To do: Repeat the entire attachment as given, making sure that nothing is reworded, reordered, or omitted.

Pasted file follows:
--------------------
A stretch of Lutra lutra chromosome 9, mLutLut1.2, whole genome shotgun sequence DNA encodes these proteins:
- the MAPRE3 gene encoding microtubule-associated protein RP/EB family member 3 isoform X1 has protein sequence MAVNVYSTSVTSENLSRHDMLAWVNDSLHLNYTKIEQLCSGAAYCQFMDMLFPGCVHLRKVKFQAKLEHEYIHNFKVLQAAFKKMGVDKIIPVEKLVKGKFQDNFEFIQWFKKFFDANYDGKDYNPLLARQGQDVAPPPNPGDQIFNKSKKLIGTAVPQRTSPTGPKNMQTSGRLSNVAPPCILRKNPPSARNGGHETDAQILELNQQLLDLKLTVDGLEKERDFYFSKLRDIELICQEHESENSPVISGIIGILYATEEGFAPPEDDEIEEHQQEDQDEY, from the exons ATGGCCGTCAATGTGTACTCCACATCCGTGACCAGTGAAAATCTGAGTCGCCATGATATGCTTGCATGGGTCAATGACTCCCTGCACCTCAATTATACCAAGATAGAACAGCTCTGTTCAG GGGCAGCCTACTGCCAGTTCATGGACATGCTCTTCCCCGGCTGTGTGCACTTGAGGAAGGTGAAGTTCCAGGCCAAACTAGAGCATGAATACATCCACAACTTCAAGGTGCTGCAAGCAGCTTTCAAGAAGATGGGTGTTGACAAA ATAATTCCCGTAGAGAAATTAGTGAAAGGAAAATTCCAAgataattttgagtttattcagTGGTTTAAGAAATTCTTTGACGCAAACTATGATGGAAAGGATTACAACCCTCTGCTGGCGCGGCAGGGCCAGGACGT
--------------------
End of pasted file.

A stretch of Lutra lutra chromosome 9, mLutLut1.2, whole genome shotgun sequence DNA encodes these proteins:
- the MAPRE3 gene encoding microtubule-associated protein RP/EB family member 3 isoform X1 has protein sequence MAVNVYSTSVTSENLSRHDMLAWVNDSLHLNYTKIEQLCSGAAYCQFMDMLFPGCVHLRKVKFQAKLEHEYIHNFKVLQAAFKKMGVDKIIPVEKLVKGKFQDNFEFIQWFKKFFDANYDGKDYNPLLARQGQDVAPPPNPGDQIFNKSKKLIGTAVPQRTSPTGPKNMQTSGRLSNVAPPCILRKNPPSARNGGHETDAQILELNQQLLDLKLTVDGLEKERDFYFSKLRDIELICQEHESENSPVISGIIGILYATEEGFAPPEDDEIEEHQQEDQDEY, from the exons ATGGCCGTCAATGTGTACTCCACATCCGTGACCAGTGAAAATCTGAGTCGCCATGATATGCTTGCATGGGTCAATGACTCCCTGCACCTCAATTATACCAAGATAGAACAGCTCTGTTCAG GGGCAGCCTACTGCCAGTTCATGGACATGCTCTTCCCCGGCTGTGTGCACTTGAGGAAGGTGAAGTTCCAGGCCAAACTAGAGCATGAATACATCCACAACTTCAAGGTGCTGCAAGCAGCTTTCAAGAAGATGGGTGTTGACAAA ATAATTCCCGTAGAGAAATTAGTGAAAGGAAAATTCCAAgataattttgagtttattcagTGGTTTAAGAAATTCTTTGACGCAAACTATGATGGAAAGGATTACAACCCTCTGCTGGCGCGGCAGGGCCAGGACGT